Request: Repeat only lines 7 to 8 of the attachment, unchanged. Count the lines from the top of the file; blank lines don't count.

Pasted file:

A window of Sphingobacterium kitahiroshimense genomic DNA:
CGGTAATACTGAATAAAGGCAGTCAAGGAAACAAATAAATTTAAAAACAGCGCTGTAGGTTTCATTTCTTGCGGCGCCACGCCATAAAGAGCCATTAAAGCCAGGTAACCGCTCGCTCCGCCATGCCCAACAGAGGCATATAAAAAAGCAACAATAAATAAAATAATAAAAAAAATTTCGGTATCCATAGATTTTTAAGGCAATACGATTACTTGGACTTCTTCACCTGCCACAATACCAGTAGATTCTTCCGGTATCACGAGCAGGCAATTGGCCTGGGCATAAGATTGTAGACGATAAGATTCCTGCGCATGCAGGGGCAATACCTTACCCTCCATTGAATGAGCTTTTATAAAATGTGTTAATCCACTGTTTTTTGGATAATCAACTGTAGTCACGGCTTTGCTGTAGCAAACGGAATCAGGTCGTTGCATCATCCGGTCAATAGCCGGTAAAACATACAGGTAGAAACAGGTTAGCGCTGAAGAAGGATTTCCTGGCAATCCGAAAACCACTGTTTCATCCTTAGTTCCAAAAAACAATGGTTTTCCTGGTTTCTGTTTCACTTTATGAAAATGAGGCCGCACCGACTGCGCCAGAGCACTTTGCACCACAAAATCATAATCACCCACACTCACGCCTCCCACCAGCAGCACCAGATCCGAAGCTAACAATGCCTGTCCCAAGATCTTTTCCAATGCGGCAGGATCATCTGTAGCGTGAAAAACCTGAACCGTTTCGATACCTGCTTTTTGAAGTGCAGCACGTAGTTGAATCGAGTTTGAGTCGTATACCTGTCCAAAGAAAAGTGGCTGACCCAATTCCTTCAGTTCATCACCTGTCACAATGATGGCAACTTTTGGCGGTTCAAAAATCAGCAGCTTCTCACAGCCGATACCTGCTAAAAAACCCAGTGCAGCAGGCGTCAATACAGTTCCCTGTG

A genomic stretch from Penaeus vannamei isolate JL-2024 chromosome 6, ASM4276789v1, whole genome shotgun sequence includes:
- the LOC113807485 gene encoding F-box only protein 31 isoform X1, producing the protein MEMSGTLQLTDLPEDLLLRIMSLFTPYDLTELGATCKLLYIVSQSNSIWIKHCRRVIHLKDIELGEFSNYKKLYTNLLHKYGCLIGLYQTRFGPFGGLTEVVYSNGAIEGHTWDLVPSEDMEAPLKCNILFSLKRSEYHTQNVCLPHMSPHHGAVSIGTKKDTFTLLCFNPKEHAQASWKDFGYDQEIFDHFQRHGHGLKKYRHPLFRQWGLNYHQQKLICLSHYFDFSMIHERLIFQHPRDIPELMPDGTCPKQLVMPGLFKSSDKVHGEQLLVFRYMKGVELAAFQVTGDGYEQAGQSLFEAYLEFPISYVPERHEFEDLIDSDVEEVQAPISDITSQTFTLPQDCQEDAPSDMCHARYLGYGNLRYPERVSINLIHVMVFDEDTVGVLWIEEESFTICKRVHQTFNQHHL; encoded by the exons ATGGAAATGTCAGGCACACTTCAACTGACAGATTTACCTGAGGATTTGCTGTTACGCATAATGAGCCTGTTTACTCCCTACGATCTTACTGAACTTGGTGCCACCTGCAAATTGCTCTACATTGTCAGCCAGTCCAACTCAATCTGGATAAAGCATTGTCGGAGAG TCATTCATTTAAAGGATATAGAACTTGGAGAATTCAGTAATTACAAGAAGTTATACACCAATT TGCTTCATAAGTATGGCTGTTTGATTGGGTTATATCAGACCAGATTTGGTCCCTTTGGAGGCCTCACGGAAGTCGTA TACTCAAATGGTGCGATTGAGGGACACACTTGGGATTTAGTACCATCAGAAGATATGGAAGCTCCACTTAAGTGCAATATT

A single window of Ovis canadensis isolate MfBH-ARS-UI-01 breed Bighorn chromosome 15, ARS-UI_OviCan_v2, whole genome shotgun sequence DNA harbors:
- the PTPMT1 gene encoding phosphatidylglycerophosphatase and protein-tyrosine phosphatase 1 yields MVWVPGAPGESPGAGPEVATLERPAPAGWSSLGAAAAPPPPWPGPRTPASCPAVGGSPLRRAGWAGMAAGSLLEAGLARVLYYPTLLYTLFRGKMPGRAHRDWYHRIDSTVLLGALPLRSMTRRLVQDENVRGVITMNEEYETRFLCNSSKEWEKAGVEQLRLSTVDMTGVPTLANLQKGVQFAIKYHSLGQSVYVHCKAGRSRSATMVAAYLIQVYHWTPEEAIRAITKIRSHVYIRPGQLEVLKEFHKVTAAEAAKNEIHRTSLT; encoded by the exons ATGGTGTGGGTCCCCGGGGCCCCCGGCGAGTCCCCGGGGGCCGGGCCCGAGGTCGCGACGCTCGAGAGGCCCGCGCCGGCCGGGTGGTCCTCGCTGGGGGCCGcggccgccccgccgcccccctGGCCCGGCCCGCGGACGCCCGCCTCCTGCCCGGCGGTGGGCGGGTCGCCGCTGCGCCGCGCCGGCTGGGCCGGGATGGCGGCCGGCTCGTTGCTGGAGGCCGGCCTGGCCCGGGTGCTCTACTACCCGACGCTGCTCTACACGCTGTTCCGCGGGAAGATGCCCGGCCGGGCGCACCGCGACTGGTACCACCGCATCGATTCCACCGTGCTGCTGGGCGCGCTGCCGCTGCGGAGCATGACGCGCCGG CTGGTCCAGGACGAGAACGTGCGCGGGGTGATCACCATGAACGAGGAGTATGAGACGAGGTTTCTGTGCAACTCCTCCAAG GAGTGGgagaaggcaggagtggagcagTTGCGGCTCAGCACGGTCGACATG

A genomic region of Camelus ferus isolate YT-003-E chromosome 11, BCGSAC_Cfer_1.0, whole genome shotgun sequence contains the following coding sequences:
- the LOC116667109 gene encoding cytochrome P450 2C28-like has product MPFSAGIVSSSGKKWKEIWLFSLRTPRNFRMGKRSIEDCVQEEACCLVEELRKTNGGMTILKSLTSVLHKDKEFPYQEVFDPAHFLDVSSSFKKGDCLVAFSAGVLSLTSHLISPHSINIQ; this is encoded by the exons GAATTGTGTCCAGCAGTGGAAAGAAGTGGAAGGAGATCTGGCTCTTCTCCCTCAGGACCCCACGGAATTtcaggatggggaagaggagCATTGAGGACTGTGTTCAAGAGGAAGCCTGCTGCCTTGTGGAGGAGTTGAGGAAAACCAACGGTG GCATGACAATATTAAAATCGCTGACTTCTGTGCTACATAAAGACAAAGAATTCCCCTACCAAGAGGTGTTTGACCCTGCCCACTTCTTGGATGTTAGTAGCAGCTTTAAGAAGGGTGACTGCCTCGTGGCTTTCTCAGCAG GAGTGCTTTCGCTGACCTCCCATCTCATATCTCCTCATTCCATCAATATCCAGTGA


A genomic region of Camelus ferus isolate YT-003-E chromosome 11, BCGSAC_Cfer_1.0, whole genome shotgun sequence contains the following coding sequences:
- the LOC116667109 gene encoding cytochrome P450 2C28-like has product MPFSAGIVSSSGKKWKEIWLFSLRTPRNFRMGKRSIEDCVQEEACCLVEELRKTNGGMTILKSLTSVLHKDKEFPYQEVFDPAHFLDVSSSFKKGDCLVAFSAGVLSLTSHLISPHSINIQ; this is encoded by the exons GAATTGTGTCCAGCAGTGGAAAGAAGTGGAAGGAGATCTGGCTCTTCTCCCTCAGGACCCCACGGAATTtcaggatggggaagaggagCATTGAGGACTGTGTTCAAGAGGAAGCCTGCTGCCTTGTGGAGGAGTTGAGGAAAACCAACGGTG GCATGACAATATTAAAATCGCTGACTTCTGTGCTACATAAAGACAAAGAATTCCCCTACCAAGAGGTGTTTGACCCTGCCCACTTCTTGGATGTTAGTAGCAGCTTTAAGAAGGGTGACTGCCTCGTGGCTTTCTCAGCAG GAGTGCTTTCGCTGACCTCCCATCTCATATCTCCTCATTCCATCAATATCCAGTGA